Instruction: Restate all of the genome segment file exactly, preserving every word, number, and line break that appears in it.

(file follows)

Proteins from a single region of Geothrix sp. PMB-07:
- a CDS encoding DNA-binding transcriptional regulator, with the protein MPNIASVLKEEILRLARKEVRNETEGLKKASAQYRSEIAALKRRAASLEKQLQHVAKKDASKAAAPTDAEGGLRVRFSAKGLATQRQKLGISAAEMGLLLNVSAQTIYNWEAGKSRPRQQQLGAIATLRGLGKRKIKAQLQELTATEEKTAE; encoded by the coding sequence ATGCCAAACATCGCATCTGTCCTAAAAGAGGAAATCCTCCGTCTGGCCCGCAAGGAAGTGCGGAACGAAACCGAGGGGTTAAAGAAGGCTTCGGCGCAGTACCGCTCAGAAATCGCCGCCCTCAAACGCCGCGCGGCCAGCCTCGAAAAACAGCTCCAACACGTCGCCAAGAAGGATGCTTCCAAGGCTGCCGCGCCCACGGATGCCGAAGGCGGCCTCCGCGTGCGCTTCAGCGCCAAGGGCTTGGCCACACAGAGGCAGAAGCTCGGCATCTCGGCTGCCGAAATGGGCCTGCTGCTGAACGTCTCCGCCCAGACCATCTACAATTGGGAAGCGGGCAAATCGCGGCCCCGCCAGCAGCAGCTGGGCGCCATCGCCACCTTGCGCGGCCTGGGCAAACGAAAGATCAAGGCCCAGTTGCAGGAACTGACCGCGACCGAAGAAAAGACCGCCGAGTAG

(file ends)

Proteins from a single region of Geothrix sp. PMB-07:
- a CDS encoding DNA-binding transcriptional regulator, with the protein MPNIASVLKEEILRLARKEVRNETEGLKKASAQYRSEIAALKRRAASLEKQLQHVAKKDASKAAAPTDAEGGLRVRFSAKGLATQRQKLGISAAEMGLLLNVSAQTIYNWEAGKSRPRQQQLGAIATLRGLGKRKIKAQLQELTATEEKTAE; encoded by the coding sequence ATGCCAAACATCGCATCTGTCCTAAAAGAGGAAATCCTCCGTCTGGCCCGCAAGGAAGTGCGGAACGAAACCGAGGGGTTAAAGAAGGCTTCGGCGCAGTACCGCTCAGAAATCGCCGCCCTCAAACGCCGCGCGGCCAGCCTCGAAAAACAGCTCCAACACGTCGCCAAGAAGGATGCTTCCAAGGCTGCCGCGCCCACGGATGCCGAAGGCGGCCTCCGCGTGCGCTTCAGCGCCAAGGGCTTGGCCACACAGAGGCAGAAGCTCGGCATCTCGGCTGCCGAAATGGGCCTGCTGCTGAACGTCTCCGCCCAGACCATCTACAATTGGGAAGCGGGCAAATCGCGGCCCCGCCAGCAGCAGCTGGGCGCCATCGCCACCTTGCGCGGCCTGGGCAAACGAAAGATCAAGGCCCAGTTGCAGGAACTGACCGCGACCGAAGAAAAGACCGCCGAGTAG